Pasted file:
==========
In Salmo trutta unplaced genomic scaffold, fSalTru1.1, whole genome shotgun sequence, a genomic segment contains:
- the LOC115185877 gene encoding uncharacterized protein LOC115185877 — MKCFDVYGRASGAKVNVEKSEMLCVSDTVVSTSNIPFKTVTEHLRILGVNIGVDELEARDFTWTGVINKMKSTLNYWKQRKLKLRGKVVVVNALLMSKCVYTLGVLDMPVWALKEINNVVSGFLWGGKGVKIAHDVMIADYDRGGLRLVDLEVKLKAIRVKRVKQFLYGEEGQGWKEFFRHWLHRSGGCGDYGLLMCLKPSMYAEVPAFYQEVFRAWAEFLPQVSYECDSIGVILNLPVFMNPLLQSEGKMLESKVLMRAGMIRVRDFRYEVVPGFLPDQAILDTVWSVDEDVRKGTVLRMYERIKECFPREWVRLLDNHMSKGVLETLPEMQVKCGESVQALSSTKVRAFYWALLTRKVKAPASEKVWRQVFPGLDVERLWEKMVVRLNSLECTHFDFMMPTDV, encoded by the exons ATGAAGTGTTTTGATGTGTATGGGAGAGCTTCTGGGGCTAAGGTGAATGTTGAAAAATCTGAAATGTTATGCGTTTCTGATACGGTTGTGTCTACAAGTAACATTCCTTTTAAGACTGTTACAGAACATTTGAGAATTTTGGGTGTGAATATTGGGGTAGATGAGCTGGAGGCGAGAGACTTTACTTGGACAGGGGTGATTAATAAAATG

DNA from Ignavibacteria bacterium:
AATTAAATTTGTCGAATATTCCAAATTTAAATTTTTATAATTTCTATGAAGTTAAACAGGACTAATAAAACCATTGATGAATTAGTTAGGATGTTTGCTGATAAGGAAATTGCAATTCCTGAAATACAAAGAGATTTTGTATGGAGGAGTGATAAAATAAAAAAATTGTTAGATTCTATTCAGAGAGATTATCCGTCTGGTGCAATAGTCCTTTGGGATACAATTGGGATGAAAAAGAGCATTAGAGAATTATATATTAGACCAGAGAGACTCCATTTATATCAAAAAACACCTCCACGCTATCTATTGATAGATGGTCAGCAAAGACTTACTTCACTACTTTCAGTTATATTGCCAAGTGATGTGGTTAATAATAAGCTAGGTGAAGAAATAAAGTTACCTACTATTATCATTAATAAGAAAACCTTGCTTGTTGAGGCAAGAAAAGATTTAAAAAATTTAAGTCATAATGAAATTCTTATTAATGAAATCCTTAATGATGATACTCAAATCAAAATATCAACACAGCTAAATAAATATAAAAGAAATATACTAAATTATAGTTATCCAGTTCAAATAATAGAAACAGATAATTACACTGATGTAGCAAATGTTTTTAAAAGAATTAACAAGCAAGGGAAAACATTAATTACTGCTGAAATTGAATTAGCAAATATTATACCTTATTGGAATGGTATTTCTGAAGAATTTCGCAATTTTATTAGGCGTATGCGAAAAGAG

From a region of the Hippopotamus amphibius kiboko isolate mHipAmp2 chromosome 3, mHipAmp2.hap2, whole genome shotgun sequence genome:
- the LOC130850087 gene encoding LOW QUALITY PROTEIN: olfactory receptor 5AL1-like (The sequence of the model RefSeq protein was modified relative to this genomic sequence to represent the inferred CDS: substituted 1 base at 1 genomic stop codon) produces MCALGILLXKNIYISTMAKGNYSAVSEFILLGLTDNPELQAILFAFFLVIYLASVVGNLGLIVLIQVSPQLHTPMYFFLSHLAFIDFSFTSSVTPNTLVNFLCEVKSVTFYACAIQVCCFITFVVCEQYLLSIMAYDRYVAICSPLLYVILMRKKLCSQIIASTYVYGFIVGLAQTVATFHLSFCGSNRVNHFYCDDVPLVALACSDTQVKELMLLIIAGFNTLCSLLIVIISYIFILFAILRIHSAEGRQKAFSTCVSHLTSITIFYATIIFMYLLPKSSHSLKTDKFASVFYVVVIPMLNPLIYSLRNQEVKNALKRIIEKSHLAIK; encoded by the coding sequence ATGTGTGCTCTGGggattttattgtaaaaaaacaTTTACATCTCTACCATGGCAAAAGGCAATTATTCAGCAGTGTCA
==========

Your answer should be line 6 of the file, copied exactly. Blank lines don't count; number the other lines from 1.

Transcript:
- the LOC130850087 gene encoding LOW QUALITY PROTEIN: olfactory receptor 5AL1-like (The sequence of the model RefSeq protein was modified relative to this genomic sequence to represent the inferred CDS: substituted 1 base at 1 genomic stop codon) produces MCALGILLXKNIYISTMAKGNYSAVSEFILLGLTDNPELQAILFAFFLVIYLASVVGNLGLIVLIQVSPQLHTPMYFFLSHLAFIDFSFTSSVTPNTLVNFLCEVKSVTFYACAIQVCCFITFVVCEQYLLSIMAYDRYVAICSPLLYVILMRKKLCSQIIASTYVYGFIVGLAQTVATFHLSFCGSNRVNHFYCDDVPLVALACSDTQVKELMLLIIAGFNTLCSLLIVIISYIFILFAILRIHSAEGRQKAFSTCVSHLTSITIFYATIIFMYLLPKSSHSLKTDKFASVFYVVVIPMLNPLIYSLRNQEVKNALKRIIEKSHLAIK; encoded by the coding sequence ATGTGTGCTCTGGggattttattgtaaaaaaacaTTTACATCTCTACCATGGCAAAAGGCAATTATTCAGCAGTGTCA